Tuesday, November 9, 2010

Piano Moods: Earl Hines

Earl Hines and stogie perform in a New York City club in 1952. Photo by Tom James

Here's Earl Hines after he'd abandoned the big band and had quit Louis Armstrong's first all-star group. He was working mostly in trio and quartet settings at the time and, judging by trade magazines from the period, was keeping a pretty low profile.

Columbia Records was experimenting with long-playing 33 1/3-rpm records, and decided to issue a series of "extended play" albums – 10-inch discs – featuring pianists. Hines was one of them. What was unusual about these records was that there were no pauses or separations between tunes – each side of the EP was one continuous performance.

In keeping with the marketing angle, the performances on these albums are unchallenging and fairly perfunctory. But there are stellar moments, and Earl Hines demonstrates his great skill on "I Hadn't Anyone But You" and breaks into some surprising Latin rhythms on "Diane."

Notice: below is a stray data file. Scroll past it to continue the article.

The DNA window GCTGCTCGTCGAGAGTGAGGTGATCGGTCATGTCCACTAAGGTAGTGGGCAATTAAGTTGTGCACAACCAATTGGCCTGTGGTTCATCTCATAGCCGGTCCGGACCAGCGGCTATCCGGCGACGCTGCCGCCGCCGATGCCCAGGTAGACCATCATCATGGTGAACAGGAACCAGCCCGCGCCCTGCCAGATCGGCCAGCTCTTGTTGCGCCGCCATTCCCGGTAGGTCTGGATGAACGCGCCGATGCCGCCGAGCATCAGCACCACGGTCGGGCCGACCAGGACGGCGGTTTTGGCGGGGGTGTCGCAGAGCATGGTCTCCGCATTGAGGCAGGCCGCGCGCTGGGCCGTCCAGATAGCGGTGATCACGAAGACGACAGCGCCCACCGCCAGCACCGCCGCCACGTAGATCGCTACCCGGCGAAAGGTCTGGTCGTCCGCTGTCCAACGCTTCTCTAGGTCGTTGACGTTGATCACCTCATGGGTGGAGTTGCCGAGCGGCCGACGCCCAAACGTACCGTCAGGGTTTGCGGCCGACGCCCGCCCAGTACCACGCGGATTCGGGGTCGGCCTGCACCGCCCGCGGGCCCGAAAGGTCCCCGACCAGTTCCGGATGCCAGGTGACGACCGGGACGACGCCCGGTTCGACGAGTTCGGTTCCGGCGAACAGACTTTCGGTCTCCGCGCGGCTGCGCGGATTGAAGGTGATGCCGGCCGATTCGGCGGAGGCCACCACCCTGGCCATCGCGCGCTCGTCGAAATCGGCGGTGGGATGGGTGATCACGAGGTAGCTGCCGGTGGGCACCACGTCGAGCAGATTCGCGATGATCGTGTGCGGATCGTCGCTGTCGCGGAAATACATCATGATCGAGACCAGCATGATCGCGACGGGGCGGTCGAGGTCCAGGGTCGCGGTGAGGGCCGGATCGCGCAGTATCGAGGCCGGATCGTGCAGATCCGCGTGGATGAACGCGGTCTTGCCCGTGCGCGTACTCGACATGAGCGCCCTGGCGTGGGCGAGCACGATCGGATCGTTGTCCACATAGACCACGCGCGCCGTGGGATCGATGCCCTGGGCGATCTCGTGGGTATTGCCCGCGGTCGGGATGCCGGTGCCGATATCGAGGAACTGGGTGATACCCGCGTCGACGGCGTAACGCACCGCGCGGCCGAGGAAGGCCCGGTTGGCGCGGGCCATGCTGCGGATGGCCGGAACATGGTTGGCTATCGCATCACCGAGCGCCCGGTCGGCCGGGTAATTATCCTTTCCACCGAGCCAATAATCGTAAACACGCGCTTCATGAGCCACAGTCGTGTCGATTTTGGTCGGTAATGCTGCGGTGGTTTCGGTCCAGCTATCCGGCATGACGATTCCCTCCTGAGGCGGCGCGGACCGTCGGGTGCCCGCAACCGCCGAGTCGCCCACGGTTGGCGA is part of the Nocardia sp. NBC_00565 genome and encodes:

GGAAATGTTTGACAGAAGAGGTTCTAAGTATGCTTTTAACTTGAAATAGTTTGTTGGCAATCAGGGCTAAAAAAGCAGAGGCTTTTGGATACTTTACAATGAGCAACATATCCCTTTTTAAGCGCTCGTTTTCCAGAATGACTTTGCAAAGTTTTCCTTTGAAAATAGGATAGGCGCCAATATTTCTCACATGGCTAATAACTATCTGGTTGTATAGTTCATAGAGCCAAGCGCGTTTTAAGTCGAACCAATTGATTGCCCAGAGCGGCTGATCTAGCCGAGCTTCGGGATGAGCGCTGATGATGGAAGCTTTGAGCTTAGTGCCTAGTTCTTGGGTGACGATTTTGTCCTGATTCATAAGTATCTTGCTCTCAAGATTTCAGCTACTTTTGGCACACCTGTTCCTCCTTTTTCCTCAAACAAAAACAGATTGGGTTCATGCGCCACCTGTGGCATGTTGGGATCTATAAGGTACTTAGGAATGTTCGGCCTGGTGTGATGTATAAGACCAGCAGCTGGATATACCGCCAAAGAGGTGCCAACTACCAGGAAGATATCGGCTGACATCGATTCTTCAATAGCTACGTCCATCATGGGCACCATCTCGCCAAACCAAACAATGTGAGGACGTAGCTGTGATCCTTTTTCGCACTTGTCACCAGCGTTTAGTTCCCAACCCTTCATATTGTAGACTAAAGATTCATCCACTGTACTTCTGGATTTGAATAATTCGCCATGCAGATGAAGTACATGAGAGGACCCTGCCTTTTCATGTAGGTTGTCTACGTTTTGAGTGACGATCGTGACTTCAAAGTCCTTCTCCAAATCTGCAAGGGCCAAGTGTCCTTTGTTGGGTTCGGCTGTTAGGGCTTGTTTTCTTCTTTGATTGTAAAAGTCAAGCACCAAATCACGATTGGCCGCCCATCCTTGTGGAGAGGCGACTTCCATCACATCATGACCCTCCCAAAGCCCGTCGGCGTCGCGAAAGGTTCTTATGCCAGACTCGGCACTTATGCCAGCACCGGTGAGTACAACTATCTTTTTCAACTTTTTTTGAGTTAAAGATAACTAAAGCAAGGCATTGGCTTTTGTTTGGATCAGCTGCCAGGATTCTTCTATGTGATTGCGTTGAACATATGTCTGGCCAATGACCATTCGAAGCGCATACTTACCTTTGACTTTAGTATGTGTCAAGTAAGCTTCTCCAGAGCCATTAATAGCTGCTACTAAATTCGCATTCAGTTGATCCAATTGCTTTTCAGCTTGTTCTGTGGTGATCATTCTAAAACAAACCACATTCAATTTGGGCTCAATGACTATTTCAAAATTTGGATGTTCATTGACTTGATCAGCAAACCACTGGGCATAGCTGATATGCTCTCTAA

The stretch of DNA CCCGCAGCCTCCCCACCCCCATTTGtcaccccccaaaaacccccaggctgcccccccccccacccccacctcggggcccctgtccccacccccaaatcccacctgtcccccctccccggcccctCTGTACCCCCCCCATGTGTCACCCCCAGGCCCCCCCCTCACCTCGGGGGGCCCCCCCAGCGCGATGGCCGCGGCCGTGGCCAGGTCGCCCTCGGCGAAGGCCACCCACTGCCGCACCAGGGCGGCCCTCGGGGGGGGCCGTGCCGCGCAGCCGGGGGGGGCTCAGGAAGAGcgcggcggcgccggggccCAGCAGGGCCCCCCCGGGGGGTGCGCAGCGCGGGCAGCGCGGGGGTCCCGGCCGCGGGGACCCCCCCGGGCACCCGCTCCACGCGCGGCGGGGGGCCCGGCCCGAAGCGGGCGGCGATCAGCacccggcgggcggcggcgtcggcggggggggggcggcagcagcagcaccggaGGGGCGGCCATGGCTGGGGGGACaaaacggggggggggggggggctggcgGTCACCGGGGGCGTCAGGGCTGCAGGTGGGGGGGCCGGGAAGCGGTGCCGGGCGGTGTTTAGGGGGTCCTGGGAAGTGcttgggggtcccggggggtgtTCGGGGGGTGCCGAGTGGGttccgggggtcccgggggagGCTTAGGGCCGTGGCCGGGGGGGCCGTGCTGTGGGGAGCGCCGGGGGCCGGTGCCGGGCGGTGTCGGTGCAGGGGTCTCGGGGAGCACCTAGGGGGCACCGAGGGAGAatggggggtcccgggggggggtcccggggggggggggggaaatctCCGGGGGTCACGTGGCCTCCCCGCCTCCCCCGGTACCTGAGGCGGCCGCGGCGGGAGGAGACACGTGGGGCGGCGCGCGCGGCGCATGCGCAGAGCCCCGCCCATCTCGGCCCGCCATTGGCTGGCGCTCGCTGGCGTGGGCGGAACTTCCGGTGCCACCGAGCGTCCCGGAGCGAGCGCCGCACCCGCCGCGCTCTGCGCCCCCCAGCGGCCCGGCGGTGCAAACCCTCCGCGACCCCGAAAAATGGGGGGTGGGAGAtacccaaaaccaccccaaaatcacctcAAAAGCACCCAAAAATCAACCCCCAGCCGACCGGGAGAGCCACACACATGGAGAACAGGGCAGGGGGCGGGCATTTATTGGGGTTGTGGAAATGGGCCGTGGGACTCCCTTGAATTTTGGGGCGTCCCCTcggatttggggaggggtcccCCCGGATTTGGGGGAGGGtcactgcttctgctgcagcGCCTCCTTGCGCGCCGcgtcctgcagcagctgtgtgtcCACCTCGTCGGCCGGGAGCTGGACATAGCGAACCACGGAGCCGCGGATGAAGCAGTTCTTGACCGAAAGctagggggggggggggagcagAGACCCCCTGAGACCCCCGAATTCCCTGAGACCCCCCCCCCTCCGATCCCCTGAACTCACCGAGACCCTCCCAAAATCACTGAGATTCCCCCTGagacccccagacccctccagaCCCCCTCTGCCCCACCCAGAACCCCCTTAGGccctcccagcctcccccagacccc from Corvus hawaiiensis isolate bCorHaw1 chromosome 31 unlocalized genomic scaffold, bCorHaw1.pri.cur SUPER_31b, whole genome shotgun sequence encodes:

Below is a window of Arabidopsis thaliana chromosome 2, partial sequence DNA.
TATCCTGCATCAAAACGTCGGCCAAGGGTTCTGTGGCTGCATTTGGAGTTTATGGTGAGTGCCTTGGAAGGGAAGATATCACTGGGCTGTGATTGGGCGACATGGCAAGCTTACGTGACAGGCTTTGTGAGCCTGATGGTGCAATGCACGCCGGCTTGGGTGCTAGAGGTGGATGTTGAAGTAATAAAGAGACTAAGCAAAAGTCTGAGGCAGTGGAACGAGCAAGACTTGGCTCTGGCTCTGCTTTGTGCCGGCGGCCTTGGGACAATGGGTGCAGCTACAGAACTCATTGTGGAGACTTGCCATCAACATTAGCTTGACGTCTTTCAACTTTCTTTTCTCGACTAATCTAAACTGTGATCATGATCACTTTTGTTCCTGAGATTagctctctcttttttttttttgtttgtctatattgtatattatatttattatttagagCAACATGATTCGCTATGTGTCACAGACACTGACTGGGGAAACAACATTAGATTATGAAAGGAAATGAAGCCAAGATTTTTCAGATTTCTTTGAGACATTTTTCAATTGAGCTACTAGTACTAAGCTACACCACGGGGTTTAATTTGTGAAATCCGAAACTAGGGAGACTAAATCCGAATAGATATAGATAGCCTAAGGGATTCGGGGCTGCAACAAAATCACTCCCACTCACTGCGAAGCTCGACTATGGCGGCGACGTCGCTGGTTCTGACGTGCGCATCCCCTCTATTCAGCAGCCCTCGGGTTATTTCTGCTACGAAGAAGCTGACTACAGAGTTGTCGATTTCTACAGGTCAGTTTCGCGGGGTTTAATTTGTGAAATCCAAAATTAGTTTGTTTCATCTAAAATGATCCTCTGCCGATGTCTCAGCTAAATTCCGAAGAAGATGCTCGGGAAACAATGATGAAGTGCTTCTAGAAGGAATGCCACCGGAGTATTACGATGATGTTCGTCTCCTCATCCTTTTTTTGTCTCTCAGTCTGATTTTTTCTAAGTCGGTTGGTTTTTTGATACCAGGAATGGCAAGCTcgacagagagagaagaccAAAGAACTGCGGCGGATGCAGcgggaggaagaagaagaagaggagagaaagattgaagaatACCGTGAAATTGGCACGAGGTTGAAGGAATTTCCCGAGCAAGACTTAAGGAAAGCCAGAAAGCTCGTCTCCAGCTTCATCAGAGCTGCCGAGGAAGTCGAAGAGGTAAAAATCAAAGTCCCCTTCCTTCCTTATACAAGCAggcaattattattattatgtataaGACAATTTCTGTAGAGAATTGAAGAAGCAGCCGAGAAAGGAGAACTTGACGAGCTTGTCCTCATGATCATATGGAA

This album is a thrift shop find, one of several interesting records discovered among hundreds crammed into a shopping cart doing duty as a record rack. It was hell to look through but well worth the effort, as it turned out.

As always, the music in this posting was ripped from the original vinyl with no enhancement other than a mild cleaning up of minor clicks and pops.

Earl Hines, piano
Al McKibbon, bass
J.C. Heard, drums
New York, NY; July 17, 1950
Columbia CL 6171 (7" extended play record) 

1. Rosetta
2. When I Dream of You
3. You Can Depend on Me
4. Diane
5. Velvet Moon
6. I Hadn't Anyone But You
7. These Foolish Things
8. Deed I Do